Almost forgotten today, the heroic American ambassador Elihu Washburne bravely remained at his post through the Franco-Prussian War, the long Siege of Paris, and the nightmare of the Commune. His vivid diary account of the starvation and suffering endured by the people of Paris is published here for the first time.
Telling their stories with power and intimacy, McCullough brings us into the lives of remarkable men and women who, in Saint-Gaudens’ phrase, longed “to soar into the blue.
Many are familiar with the story of the much-married King Henry VIII of England and the celebrated reign of his daughter, Elizabeth I. But it is often forgotten that the life of the first Tudor queen, Elizabeth of York, Henry’s mother and Elizabeth’s grandmother, spanned one of England’s most dramatic and perilous periods. Now New York Times bestselling author and acclaimed historian Alison Weir presents the first modern biography of this extraordinary woman, whose very existence united the realm and ensured the survival of the Plantagenet bloodline.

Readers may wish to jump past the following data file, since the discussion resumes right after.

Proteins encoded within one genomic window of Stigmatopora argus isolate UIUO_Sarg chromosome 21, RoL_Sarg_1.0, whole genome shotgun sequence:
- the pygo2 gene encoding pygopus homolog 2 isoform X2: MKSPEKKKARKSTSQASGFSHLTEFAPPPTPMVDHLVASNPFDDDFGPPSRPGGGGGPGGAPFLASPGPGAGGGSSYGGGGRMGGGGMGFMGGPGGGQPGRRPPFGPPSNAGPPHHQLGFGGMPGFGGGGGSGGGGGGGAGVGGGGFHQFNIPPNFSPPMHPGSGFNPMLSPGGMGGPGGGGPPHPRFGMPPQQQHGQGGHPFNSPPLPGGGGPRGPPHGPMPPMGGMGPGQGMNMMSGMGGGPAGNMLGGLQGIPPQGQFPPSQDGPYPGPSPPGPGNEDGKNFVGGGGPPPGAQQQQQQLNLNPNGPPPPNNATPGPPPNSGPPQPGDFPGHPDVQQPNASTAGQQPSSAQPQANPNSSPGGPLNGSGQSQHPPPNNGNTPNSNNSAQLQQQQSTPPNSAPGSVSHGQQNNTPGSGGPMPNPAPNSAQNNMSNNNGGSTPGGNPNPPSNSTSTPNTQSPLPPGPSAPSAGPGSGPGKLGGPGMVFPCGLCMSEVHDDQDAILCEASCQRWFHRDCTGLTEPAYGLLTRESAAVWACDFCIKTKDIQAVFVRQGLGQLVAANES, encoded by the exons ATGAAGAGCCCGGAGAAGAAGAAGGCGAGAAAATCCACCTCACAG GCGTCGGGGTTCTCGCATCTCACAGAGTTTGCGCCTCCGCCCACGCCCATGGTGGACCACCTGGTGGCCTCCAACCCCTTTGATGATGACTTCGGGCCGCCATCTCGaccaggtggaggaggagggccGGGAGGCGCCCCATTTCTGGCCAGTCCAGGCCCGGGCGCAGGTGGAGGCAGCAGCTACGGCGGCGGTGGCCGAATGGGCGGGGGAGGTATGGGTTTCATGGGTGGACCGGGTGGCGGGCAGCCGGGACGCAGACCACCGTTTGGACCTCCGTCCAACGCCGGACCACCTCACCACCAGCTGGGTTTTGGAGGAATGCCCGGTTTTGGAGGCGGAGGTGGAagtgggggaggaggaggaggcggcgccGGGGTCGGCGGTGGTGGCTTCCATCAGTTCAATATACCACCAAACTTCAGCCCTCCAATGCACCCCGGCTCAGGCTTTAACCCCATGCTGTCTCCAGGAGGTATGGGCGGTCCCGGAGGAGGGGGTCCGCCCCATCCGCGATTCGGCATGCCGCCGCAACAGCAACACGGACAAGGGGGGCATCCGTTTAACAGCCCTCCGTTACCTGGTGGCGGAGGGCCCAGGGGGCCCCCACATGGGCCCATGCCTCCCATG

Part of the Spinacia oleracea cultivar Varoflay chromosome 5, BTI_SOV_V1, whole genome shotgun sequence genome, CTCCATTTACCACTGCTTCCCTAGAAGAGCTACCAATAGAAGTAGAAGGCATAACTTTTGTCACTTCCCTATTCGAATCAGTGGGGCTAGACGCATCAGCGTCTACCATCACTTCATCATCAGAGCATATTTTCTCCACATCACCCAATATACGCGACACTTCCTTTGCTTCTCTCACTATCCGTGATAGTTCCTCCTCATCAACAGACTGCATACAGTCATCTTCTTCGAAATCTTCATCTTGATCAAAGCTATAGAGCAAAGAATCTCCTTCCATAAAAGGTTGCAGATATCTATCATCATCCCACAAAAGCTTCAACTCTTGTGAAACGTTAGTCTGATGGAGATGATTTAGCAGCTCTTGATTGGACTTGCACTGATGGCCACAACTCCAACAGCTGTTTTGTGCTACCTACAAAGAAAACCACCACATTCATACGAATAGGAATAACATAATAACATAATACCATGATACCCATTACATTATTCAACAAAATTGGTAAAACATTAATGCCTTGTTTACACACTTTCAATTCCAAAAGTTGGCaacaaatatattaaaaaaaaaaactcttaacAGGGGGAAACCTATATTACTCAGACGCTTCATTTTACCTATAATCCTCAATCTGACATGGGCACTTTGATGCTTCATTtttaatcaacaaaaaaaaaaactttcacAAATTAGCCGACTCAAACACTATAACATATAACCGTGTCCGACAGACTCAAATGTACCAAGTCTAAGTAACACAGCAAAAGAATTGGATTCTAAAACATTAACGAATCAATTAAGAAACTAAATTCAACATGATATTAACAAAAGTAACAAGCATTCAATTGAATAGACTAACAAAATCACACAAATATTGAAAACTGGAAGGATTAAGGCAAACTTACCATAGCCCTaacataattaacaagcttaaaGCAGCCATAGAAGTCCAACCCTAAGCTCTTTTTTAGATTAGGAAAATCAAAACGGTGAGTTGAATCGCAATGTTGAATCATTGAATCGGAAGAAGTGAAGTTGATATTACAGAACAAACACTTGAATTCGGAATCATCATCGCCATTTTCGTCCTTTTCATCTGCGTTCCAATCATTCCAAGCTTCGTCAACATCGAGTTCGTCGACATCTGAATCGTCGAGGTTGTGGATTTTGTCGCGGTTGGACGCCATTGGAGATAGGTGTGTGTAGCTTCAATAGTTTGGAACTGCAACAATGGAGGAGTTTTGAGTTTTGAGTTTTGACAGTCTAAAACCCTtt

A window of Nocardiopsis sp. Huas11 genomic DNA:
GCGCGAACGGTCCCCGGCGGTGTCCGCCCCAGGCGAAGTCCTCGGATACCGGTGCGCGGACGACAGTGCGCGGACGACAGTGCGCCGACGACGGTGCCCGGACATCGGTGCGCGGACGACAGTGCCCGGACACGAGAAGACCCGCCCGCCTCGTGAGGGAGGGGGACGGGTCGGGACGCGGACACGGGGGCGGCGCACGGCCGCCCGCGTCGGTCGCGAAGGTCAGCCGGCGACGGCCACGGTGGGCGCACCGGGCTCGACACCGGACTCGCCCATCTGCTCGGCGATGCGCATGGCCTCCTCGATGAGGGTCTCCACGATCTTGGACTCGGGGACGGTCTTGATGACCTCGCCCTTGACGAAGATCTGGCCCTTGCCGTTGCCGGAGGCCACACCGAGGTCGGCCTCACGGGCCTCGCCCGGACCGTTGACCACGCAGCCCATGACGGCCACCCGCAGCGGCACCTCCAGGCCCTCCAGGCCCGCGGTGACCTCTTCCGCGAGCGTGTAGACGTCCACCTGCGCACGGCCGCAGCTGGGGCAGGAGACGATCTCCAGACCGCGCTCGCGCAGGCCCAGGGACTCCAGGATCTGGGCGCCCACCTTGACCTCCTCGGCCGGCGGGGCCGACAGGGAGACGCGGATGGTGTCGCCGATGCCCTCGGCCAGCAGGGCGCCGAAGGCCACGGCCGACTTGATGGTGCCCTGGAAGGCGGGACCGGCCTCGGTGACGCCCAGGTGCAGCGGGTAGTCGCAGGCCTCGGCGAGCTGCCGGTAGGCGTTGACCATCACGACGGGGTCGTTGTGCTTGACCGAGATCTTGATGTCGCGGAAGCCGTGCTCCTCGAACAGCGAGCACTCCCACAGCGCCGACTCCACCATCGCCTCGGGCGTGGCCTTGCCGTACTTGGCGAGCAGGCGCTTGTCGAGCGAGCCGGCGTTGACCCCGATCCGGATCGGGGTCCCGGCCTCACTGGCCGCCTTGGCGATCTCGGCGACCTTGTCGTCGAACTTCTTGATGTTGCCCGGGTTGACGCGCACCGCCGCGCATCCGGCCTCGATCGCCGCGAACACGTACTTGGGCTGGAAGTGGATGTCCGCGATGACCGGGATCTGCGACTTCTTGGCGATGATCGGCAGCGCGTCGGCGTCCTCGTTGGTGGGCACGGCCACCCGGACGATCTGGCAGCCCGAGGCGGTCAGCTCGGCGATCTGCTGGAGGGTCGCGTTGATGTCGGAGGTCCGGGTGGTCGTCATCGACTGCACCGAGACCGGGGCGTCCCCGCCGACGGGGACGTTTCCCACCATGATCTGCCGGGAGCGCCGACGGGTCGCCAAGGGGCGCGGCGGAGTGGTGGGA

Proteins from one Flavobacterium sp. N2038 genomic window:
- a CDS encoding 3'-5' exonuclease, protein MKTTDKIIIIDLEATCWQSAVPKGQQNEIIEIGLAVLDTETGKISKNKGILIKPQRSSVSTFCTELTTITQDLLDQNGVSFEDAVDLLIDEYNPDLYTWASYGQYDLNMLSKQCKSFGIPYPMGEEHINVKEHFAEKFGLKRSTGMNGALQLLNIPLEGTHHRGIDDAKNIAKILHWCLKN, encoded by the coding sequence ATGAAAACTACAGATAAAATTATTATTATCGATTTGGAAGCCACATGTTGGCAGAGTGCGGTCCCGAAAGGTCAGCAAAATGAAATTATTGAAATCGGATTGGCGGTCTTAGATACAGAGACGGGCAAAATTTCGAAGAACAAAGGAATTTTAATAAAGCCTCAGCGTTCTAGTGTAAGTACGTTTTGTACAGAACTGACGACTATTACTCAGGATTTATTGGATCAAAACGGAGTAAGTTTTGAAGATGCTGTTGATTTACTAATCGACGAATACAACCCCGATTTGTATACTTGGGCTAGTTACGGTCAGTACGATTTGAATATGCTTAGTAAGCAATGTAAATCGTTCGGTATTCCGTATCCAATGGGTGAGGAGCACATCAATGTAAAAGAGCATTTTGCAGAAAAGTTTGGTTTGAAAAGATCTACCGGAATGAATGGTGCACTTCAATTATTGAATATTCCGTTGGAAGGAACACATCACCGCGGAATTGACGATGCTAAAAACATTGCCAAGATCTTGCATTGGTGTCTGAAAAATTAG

Her birth was greeted with as much pomp and ceremony as that of a male heir. The first child of King Edward IV, Elizabeth enjoyed all the glittering trappings of royalty. But after the death of her father; the disappearance and probable murder of her brothers—the Princes in the Tower; and the usurpation of the throne by her calculating uncle Richard III, Elizabeth found her world turned upside-down: She and her siblings were declared bastards.
As Richard’s wife, Anne Neville, was dying, there were murmurs that the king sought to marry his niece Elizabeth, knowing that most people believed her to be England’s rightful queen. Weir addresses Elizabeth’s possible role in this and her covert support for Henry Tudor, the exiled pretender who defeated Richard at the Battle of Bosworth and was crowned Henry VII, first sovereign of the House of Tudor. Elizabeth’s subsequent marriage to Henry united the houses of York and Lancaster and signaled the end of the Wars of the Roses. For centuries historians have asserted that, as queen, she was kept under Henry’s firm grasp, but Weir shows that Elizabeth proved to be a model consort—pious and generous—who enjoyed the confidence of her husband, exerted a tangible and beneficial influence, and was revered by her son, the future King Henry VIII.